Just wondering if you have any advice for setting up a J16 junior girls 8+ rigging and oar length? I would say 4 of them are lightweight size and 4 heavyweight? Thanks
Thanks for your question – we have a quick answer and a longer one.
The quick answer is to copy what a known expert (Valery Kleshnev) recommends – here’s a link to his rigging chart which allows you to input their details and then spits out a traditional and an innovative recommended rig. [Update June 2018 this chart is no longer online].
I guessed they were about 1 meter 65 tall and 65 kg and could do an erg 2k in 8 mins 30 secs…. you can correct this based on real data.
This recommendation is based on their rating doing 2k in the boat – you will know if the girls can rate 37.4 on a traditional rig or if they are capable of rating 38.4.
J16 girls eight rigging rowing shell[/caption]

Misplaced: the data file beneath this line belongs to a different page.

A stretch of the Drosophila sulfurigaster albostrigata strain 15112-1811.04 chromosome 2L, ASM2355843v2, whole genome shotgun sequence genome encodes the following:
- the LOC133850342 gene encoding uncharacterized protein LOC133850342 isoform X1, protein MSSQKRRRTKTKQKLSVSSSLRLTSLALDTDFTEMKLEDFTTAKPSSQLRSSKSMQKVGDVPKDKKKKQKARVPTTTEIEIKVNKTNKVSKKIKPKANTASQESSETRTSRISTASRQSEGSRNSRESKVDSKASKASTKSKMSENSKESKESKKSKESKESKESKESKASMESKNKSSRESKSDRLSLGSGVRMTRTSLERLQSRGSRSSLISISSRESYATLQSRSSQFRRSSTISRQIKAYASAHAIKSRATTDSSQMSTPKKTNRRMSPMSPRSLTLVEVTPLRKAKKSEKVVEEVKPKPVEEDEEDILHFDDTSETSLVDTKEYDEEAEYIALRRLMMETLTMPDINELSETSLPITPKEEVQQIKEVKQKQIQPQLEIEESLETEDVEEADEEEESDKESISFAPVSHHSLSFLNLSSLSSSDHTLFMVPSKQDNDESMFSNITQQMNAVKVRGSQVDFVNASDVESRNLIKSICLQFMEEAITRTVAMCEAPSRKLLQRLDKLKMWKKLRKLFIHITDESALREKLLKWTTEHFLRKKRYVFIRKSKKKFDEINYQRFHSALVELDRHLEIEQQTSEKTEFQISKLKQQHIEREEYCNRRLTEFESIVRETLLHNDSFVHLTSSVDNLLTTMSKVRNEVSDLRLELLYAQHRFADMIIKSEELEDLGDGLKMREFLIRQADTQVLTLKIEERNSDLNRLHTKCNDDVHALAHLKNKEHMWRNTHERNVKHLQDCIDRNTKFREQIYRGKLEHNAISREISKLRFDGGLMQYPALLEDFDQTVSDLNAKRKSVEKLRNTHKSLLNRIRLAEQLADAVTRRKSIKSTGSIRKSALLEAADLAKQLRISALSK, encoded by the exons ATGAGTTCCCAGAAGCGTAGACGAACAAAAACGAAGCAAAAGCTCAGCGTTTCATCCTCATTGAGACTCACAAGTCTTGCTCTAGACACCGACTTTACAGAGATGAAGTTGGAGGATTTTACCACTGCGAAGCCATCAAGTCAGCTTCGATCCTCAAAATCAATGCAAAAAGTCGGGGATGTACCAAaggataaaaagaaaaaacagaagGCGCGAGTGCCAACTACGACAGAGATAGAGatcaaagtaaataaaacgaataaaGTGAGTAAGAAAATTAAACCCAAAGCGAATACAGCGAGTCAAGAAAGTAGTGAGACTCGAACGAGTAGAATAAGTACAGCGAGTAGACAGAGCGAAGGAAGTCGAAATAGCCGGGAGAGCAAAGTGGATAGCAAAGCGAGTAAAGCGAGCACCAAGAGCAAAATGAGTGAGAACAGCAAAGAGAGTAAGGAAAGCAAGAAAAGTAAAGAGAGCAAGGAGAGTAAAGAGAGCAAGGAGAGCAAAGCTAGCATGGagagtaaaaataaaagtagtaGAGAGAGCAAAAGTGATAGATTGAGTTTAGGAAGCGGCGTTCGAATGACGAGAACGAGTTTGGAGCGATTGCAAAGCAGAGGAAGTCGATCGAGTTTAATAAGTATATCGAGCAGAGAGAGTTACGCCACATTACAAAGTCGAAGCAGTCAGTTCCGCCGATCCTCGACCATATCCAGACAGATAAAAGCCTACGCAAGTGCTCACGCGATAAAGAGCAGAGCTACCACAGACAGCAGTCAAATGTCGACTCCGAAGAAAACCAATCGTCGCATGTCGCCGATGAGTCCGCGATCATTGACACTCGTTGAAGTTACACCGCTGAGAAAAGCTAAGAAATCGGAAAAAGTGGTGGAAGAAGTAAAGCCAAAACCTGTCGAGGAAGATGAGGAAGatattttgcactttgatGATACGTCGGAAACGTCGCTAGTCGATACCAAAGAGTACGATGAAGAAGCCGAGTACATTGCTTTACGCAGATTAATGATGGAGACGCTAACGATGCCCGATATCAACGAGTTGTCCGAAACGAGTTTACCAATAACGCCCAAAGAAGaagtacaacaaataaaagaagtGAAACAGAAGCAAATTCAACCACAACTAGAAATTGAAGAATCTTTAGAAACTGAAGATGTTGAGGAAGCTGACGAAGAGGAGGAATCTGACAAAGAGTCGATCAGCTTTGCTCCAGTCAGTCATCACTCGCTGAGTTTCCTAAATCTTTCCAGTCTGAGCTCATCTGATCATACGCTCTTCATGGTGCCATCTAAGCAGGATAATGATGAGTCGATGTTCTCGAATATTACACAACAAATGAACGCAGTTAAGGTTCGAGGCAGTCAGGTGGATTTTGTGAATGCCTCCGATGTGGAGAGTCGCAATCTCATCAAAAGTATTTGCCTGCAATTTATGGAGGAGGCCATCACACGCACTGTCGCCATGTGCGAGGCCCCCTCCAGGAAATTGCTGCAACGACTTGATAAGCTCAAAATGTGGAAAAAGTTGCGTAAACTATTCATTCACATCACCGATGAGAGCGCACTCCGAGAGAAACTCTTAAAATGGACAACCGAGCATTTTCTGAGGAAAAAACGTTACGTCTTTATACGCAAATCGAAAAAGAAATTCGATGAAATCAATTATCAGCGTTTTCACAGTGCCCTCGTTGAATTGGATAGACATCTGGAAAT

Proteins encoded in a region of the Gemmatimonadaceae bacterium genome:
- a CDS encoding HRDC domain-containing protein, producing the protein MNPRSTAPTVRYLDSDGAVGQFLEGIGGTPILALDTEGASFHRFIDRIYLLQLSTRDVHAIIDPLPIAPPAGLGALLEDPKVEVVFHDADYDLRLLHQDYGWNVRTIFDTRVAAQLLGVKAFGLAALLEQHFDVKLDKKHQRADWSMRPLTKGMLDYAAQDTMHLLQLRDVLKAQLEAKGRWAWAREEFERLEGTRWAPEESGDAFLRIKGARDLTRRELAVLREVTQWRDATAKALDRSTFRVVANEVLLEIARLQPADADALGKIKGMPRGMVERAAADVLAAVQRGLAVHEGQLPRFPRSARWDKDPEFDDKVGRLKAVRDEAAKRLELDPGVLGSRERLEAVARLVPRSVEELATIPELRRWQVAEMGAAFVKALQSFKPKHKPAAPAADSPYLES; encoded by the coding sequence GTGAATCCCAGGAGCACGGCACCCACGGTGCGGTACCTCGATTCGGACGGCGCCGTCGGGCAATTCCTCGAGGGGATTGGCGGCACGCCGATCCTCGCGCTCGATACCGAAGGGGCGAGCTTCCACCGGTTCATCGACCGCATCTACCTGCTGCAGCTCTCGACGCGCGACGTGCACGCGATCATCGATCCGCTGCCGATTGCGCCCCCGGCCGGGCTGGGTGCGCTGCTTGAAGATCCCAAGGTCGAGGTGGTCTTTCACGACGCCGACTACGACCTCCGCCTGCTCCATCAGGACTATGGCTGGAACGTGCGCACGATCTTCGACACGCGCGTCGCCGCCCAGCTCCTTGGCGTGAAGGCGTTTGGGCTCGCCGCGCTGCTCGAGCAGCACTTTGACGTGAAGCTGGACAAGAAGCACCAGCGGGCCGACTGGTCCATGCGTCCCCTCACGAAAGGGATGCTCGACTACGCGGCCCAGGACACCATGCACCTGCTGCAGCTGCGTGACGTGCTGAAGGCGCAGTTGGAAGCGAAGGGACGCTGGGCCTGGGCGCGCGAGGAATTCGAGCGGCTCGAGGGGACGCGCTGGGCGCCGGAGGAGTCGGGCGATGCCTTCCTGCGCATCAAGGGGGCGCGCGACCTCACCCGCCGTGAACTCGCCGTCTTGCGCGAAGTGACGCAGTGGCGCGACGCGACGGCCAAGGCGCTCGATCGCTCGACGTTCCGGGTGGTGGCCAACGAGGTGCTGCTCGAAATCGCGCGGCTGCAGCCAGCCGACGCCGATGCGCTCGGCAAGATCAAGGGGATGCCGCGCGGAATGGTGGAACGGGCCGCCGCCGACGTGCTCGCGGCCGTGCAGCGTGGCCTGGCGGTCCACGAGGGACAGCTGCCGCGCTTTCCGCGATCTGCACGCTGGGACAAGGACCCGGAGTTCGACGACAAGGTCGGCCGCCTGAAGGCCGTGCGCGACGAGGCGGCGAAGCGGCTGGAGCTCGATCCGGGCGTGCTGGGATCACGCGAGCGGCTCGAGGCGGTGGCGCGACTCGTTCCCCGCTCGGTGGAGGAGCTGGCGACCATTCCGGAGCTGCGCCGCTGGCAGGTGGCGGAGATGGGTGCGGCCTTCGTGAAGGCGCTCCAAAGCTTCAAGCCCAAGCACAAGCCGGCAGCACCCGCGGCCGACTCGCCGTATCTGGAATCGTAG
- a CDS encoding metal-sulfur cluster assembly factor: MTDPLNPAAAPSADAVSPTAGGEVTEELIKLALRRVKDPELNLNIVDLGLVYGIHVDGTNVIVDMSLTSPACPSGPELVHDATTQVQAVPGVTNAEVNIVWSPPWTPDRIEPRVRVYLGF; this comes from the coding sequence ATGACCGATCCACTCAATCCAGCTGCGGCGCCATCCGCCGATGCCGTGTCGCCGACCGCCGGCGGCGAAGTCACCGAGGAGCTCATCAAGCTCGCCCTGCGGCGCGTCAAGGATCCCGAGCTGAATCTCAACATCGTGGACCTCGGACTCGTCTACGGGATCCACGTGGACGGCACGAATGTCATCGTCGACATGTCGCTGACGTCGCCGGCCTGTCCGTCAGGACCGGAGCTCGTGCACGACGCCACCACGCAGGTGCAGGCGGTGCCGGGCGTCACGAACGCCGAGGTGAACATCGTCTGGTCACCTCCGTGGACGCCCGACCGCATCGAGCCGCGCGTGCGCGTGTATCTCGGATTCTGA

Learn more about rowing rigging
The longer answer is to do deeper research and to learn what different types of rigging CAN do for a crew.
Here’s a short reading list for you
- FISA rigging course Intermediate chapter – it does not make recommendations for juniors
- A shorter article on rowing rigging written by Nigel Weare and Gordon Burton a while ago but a good introduction
- Mike Davenport is the acknowledged US expert on rigging and his website MaxRigging. Sadly the numbers aren’t detailed(or the table is broken) so I can recommend his books
Both for sale in the Rowperfect shop. See all products and articles on rigging
4. Lastly as a general education, there was a rigging survey of all the boats in the 2006 World Rowing championships held in UK written up by Rosie Mayglothling and her team. [download the findings].
The output is a gigantic spreadsheet of each boat that raced and the precise measurements of their rig and a second one for oar lengths.
Now I know these are the top internationals and not directly comparable to your J16 girls, but it’s instructive that they pretty much use standard rigs for the womens 8s. Some had bigger oar spoon sizes and so had shorter oar lengths, most had spans within 1.5 cm of each other. [Note the USA oar lengths has a typo they would not have been 274.5 cm that should be 374.5 cm, I think.]
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